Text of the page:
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Talkin' Smack: Apple's Back End Stinks
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Of course, the Apple Store is at the heart of it all right now, specifically their refusal to exchange defective merchandise. They'll take it in for repairs, sure, but they'll send it back in just the same condition, as often as not. So, unless you plan to find all the defects of a product you buy from the Apple Store within the first 30 days, during which time the law requires all mail order companies to accept returns, you're out of luck.

When a company manufactures and retails its own products, it has a particular responsibility to take care of any and all problems its customers experience—without hassle, cost or delay. Until Apple accepts this reality, I say don't shop at the Apple Store. The store carries nothing of value you can't find elsewhere anyway, so just avoid it whenever you can.

Deal with a mail order company you trust.

For purchases other than memory, I wholeheartedly recommend MacWarehouse. Their prices are in the ballpark, though not the lowest, but their customer service, in my experience, is unparalleled. A little anecdote: Some time ago I bought a monitor from them (their own house brand). At that particular point in time, it was the lowest-priced 17" monitor available, and shipped with a Mac video adapter as an added bonus at no additional cost. A year after I bought it, the thing went dead. But I called them up, and they replaced it. The next monitor also went dead. I called them up again, and they replaced it again. Mind you, this was 18 months after my original purchase. Not only did they pay shipping both ways, but since the time I bought it, the monitor's price had dropped by $50. They refunded me the difference. Then that monitor went bad. Guess what? They not only replaced it, paying shipping both ways, but they replaced it with a more expensive Viewsonic monitor, which still works today.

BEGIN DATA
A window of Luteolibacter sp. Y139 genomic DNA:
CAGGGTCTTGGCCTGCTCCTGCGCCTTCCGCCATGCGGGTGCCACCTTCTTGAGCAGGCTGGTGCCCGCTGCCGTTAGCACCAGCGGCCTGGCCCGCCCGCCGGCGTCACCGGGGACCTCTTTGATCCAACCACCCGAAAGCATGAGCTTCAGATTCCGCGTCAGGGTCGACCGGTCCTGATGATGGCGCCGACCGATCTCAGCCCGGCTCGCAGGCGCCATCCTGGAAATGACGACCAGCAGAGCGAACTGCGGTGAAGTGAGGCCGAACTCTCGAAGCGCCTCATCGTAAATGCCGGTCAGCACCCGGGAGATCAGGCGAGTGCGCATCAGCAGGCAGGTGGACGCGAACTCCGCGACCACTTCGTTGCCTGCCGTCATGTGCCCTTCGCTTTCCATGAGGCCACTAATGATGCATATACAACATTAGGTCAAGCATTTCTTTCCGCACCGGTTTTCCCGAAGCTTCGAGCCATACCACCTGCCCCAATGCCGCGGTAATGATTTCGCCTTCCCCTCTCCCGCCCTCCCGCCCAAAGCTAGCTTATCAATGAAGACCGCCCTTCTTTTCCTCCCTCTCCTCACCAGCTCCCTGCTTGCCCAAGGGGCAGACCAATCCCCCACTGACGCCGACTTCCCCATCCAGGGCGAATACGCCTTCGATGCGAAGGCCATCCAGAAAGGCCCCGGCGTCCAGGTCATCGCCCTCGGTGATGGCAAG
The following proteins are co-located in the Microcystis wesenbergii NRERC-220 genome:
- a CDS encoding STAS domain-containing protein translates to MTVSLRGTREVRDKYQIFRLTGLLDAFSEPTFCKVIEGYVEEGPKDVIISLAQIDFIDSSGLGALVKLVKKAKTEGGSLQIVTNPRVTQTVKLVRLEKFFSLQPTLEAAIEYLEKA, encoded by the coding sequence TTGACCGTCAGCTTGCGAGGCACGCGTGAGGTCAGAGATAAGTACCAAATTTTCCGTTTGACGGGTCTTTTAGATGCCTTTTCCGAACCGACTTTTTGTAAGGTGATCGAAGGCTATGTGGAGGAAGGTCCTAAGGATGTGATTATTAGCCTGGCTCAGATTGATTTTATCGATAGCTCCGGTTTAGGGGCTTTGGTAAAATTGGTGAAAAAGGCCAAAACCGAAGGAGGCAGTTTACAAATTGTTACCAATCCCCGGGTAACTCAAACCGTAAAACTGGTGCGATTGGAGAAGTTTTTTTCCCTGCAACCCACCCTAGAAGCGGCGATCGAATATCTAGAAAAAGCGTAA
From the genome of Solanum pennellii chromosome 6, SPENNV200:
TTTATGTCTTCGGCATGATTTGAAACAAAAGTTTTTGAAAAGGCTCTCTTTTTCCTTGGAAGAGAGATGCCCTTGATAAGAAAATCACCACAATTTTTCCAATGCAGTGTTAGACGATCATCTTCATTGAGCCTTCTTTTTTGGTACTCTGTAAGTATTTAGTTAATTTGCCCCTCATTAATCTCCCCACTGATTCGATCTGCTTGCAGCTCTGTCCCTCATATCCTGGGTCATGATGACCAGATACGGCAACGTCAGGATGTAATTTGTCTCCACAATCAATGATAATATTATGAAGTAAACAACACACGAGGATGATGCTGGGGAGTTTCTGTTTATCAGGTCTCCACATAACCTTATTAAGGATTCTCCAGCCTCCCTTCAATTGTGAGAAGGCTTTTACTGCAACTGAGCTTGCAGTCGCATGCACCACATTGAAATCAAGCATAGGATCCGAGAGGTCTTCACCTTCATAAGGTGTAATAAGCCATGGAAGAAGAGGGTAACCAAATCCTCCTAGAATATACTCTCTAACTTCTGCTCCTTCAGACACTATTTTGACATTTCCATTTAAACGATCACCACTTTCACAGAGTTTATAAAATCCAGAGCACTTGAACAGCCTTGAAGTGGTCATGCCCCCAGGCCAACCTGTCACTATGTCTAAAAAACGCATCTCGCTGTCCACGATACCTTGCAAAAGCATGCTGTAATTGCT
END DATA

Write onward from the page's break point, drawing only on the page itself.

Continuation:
Now, this might not say much for their house brand, but that's not the point. They stand behind their products and go out of their way to serve their customers. I've made virtually all of my purchases from them ever since. Can anyone think of any companies that could possibly learn from this little parable?

We love our Macs despite the company that makes them. We will continue to buy Macs despite the company that makes them. But until such time as Apple is ready to deal with us as valued customers, to hell with their online store. I'll take my retail business elsewhere.

I invite you all to post your anecdotes at the Creative Mac user forum about good or bad experiences you've had.

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Dave Nagel is the producer of Creative Mac and Digital DTP; host of the Creative Mac, Adobe InDesign, Adobe LiveMotion and Synthetik Studio Artist WWUGs; and executive producer of Creative Mac, DCC Designer, DCC Workstation, Digital DTP, Digital Pro Sound, Digital Webcast, Plug-in Central, Presentation Master, ProAudio.net and Video Systems sites. All are part of the Digital Media Net family of online industry hubs.

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